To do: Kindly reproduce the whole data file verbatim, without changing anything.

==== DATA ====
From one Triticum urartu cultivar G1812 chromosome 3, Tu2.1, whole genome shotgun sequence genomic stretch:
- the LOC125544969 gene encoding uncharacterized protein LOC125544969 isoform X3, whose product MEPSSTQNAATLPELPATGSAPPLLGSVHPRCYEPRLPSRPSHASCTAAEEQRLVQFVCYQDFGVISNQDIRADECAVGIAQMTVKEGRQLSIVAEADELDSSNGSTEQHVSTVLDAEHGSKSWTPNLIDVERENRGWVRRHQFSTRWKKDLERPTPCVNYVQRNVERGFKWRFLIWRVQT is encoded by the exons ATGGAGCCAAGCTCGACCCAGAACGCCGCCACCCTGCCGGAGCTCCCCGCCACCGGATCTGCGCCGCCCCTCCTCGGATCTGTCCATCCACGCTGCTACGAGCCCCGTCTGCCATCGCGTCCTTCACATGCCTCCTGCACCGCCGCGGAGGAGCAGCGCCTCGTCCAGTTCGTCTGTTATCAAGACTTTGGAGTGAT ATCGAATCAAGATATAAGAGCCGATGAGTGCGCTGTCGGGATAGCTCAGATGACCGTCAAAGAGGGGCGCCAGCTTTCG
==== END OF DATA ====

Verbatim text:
From one Triticum urartu cultivar G1812 chromosome 3, Tu2.1, whole genome shotgun sequence genomic stretch:
- the LOC125544969 gene encoding uncharacterized protein LOC125544969 isoform X3, whose product MEPSSTQNAATLPELPATGSAPPLLGSVHPRCYEPRLPSRPSHASCTAAEEQRLVQFVCYQDFGVISNQDIRADECAVGIAQMTVKEGRQLSIVAEADELDSSNGSTEQHVSTVLDAEHGSKSWTPNLIDVERENRGWVRRHQFSTRWKKDLERPTPCVNYVQRNVERGFKWRFLIWRVQT is encoded by the exons ATGGAGCCAAGCTCGACCCAGAACGCCGCCACCCTGCCGGAGCTCCCCGCCACCGGATCTGCGCCGCCCCTCCTCGGATCTGTCCATCCACGCTGCTACGAGCCCCGTCTGCCATCGCGTCCTTCACATGCCTCCTGCACCGCCGCGGAGGAGCAGCGCCTCGTCCAGTTCGTCTGTTATCAAGACTTTGGAGTGAT ATCGAATCAAGATATAAGAGCCGATGAGTGCGCTGTCGGGATAGCTCAGATGACCGTCAAAGAGGGGCGCCAGCTTTCG